Throughout my childhood, my family and I gathered around the kitchen table for dinner every evening. Coming together for a homemade meal allowed us to reflect and slow down amid the hustle and bustle of our everyday lives. During my first semester of college, cooking out of necessity and eating hastily in between classes, I missed the feeling of community that those nightly dinners provided. So, I began preparing food for my two roommates and inviting them to sit at the counter with me. Even though one roommate complained jokingly about my fondness for salad, these casual gatherings became great bonding experiences. I also discovered that sharing food with others brought incredible joy and satisfaction to the process of cooking.
Busy balancing academics and extracurricular activities, many college students perceive hosting as time-consuming and impractical. Through my own experience, I have learned that entertaining need not be complicated and expensive. The food can be as simple as tomato sauce pasta or peanut butter sandwiches; it is the gesture of inviting friends over for a shared meal that will be appreciated.
In his cookbook, The Kinfolk Table: Recipes for Small Gatherings, Nathan Williams showcases unique cultural approaches to entertaining, illuminating the connections that emerge from intimate gatherings.
“Entertaining looks different for each of us, but as long as we’re cooking and inviting people into our homes with a genuine interest in connecting, conversing, and eating together, then the way we do these things becomes insignificant and ultimately comes naturally,” Williams writes.
This week’s recipes are hearty, comforting and ideal for sharing. I designed them in preparation for the online video tutorial I shot with Daily Trojan Editor-in-Chief Euno Lee and Online Director Razan Al Marzouqi. After filming the video on a dreary, cold morning, we savored warm bowls of vegetable and sausage soup and ate seconds of cinnamon-scented apple crumble.
Both dishes are straightforward in ingredients and preparation, allowing seasonal produce to shine. A convenient one-pot recipe, the soup cooks for less than an hour but tastes as though it simmered on the stove all afternoon. For the apple crumble, a quintessential fall dessert, slightly sweet, tender apples lay nestled beneath a buttery crumb topping. While we enjoyed the crumble with a scoop of vanilla ice cream, it is just as delicious the next morning with Greek yogurt. I hope these recipes inspire you to host your own small gathering, discovering the joy and benefits of cooking for yourself and others.
Seasonal Vegetable and Sausage Soup
• 3 tablespoons olive oil
• 1 garlic clove, minced
• 1 medium white onion, diced
• 2 celery stalks, diced
• 2 medium carrots, peeled and diced
• 1 medium sweet potato, peeled and cubed
• ½ of a small butternut squash, peeled and cubed
• 1 tablespoon tomato paste or 2 tablespoons tomato puree
• 2 chicken sausages, casings removed
• One 15-ounce can white beans, drained and rinsed
• 1 quart low-sodium chicken broth
• 2 cups water
• 5 sprigs thyme
• 1 teaspoon salt
• ½ teaspoon pepper
• 2 cups roughly chopped kale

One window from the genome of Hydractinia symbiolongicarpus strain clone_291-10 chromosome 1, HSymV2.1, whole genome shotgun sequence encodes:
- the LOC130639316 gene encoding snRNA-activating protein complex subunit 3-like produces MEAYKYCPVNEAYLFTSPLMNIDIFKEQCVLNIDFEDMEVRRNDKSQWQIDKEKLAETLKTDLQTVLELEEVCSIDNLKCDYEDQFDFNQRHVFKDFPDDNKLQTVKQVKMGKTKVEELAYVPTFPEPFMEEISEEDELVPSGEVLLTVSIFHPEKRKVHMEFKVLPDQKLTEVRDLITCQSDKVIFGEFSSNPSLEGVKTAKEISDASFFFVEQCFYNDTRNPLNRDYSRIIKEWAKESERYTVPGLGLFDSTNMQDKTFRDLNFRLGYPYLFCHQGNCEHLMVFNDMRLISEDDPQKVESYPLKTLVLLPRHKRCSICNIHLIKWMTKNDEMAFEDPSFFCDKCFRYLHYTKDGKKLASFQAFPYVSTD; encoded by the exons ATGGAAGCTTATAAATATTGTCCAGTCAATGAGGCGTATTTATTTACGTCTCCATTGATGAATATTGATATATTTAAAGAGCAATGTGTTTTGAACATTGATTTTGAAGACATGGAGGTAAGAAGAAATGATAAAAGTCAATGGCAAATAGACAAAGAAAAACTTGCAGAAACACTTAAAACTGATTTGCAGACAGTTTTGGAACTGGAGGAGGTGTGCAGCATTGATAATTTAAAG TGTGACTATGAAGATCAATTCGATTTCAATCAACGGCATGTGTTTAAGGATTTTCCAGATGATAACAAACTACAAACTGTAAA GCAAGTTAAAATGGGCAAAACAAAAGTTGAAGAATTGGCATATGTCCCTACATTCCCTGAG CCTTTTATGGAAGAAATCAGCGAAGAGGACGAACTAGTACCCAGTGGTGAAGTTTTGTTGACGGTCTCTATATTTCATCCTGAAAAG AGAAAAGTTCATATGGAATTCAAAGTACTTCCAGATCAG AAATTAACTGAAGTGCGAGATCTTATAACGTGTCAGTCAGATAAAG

Active: 15 min; Total: 40 min. Serves 6-8.
1. Heat the olive oil in a large soup pot over medium-high heat. Add the garlic, onion, celery and carrots and cook until the onions are softened and translucent, about 5 minutes. You do not want to brown any of the ingredients, just sweat them.
2. Mix in sweet potato, squash, tomato paste or puree and sausage. Break up sausage into chunks using a wooden spoon. Cook for another 3-4 minutes. Add beans, chicken broth, water, thyme, salt and pepper. Stir to combine and bring the entire mixture to a boil. Once boiling, reduce heat to a simmer, cover the pot and allow the soup to cook for 20 minutes, or until the vegetables are fork-tender but not mushy. Serve.
A combination of sweet and tart apples, such as Granny Smith and Gala, orange juice and dried apricots give this dessert vibrant flavor.
Recipe adapted from Sinfully Easy Delicious Desserts by Alice Medrich.
For the filling:
• Zest and juice of one orange
• ½ cup coarsely chopped dried apricots
• ¼ cup granulated sugar
• 1 teaspoon cinnamon
• 6 medium apples, mixed varieties
For the crumb topping:
• ¾ cup all-purpose flour
• ¼ cup granulated sugar
• ½ cup rolled oats
• ¾ teaspoon salt
• 1 scant cup chopped walnuts
• 6 tablespoons unsalted butter, at room temperature and cut into small pieces
1. Preheat the oven to 350 degrees Fahrenheit. Grease a 2-quart, 9 by 13-inch baking dish. Place the apricots, orange juice and zest in a small bowl; allow the apricots to soften while you prepare the apples.
2. Core and dice the apples into ½-inch chunks. Place apples, cinnamon and sugar in a large bowl and toss until all the apples are evenly coated.
3. To prepare the crumb topping, mix flour, sugar, rolled oats, salt and walnuts together in a medium bowl. Add butter, breaking it up with a fork or your fingertips until the mixture sticks together in clumps. The mixture should be the texture of coarse sand.
4. Combine the dried apricot mixture with the apples. Pour apples into dish and top evenly with crumb topping. Bake for 1 hour to 1 hour 15 minutes, or until the crumb is golden brown and the apple juices are thick and bubbling. Serve warm or at room temperature with ice cream or Greek yogurt.
Maral Tavitian is a sophomore majoring in print and digital journalism. Her column, “The Epicurean Dorm,” runs Tuesdays.